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Megan Follows’ current role as Queen Catherine de’ Medici on the CW historical drama Reign. That role earned her a Best Actress nomination at next week’s Canadian Screen Awards.

Rachel Idzerda/The Globe and Mail

Megan Follows began her career playing probably the most iconic redhead in literary history. Since then the Canadian actress has enjoyed an eclectic career punctuated by strong female characters, including her current role as Queen Catherine de' Medici on the CW historical drama Reign. That role earned her a Best Actress nomination at next week's Canadian Screen Awards. Here, she shares some of the secrets to her success including why it's okay if people call her carrots.

Embrace the f-word (failure)

I didn't have a lot of apprenticeship at the beginning of my career. The right to attempt and fail, attempt and fail that most actors get wasn't something that was afforded to me. It was more hit or miss and if I missed [with Anne of Green Gables], I was screwed. When you don't feel like you have the right to fail, that can get in the way of your willingness to take chances. That is such an important skill as an actor. Looking back to the experience of making those first Anne movies, I wish I had realized that I didn't need to know everything. It's not that I thought I knew everything, it's just that I thought I was supposed to and that was incredibly scary. This business can be so trying on one's self esteem. I try to keep in mind the old saying, "What other people think of me is none of my business," but of course it gets complicated because what other people think of me is my business. I guess it's about seeking a balance, but that is never easy.

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There's no I in Theatre

I was on a film set once and I watched the accomplished actor Max von Sydow stick around as they shot huge crowd scenes with all of the extras. I remember thinking how incredible that was that he wanted to be present and he wasn't running off to his trailer whenever he got a chance. That's one of the things I love about the theatre is that you're all in it together. I'm not saying that there are no huge egos in theatre – there are. But ultimately there's a sense of a community and we are all serving something together.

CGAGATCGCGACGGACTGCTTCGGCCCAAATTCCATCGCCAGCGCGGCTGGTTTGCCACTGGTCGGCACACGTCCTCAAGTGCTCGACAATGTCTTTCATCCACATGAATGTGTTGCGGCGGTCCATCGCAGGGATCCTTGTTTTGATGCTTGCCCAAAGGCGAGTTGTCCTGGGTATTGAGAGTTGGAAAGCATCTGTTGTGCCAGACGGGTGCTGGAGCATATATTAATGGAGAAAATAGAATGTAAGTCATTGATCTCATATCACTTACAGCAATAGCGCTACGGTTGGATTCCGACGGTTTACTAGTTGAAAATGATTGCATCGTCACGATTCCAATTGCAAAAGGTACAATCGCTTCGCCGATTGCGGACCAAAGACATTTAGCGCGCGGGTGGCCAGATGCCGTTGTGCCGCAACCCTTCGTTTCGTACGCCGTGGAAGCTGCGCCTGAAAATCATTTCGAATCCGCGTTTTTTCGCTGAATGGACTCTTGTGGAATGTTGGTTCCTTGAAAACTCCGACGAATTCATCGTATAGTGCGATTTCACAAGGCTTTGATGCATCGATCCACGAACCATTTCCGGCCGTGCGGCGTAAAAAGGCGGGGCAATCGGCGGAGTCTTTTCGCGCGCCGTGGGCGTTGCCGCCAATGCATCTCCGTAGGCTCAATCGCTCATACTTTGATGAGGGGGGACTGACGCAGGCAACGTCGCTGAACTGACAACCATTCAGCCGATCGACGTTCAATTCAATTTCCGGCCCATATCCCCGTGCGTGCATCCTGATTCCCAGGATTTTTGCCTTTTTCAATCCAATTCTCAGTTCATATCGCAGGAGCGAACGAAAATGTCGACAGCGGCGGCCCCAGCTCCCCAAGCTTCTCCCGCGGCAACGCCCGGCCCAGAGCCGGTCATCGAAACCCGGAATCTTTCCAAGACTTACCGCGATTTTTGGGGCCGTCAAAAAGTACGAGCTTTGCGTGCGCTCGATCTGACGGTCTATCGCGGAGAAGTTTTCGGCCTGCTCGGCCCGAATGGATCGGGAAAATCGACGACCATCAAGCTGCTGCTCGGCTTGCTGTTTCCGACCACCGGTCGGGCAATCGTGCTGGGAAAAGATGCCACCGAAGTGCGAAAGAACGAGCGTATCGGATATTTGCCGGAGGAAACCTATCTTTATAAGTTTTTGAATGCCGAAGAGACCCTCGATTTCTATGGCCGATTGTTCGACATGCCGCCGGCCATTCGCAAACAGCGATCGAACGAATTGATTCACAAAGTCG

Seek out power

I definitely have people come up to me to talk about Anne Shirley and how important the movies and the books have been to them. I've had people burst into tears in front of me. I don't think I could ever get sick of the association with Anne, mostly because I have so much gratitude for having been introduced to playing a primary role where that role is the driving voice of the story. Playing Anne Shirley gave me a taste for playing characters who are defined by themselves, who are not an appendage for someone else. Particularly for women – so many female roles are defined by their service to the male – the wife of, the mother of, the girlfriend of, the hot girlfriend of. Of course I have a lot of respect for the working actor and sometimes if you take a role because you need a job, but I do seek out powerful female roles and it was Anne who put me on that path.

You can only come from where you're at

Some of the best advice I have ever received has to do with dealing with grief. It's something I learned during a challenging time in my life – the end of a marriage, the death of a person that I cared about and my daughter was heading off to university. I was in a pretty dark place and people would often give the "you'll get over it," "move on" sort of advice. They want you to be somewhere emotionally where you haven't arrived yet and I remember a friend said to me that I should just try to contribute from the place I was in. That was so helpful. I was able to channel my feelings into my work, which sort of validated what I was experiencing. I was starting The Penelopiad by Margaret Atwood at the time. It was so much about working through my difficult emotions so much as just giving them permission to be. Fighting against where you're at is never very productive.

Reign airs Wednesdays at 8 p.m. ET on M3.

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This interview has been condensed and edited by Courtney Shea.

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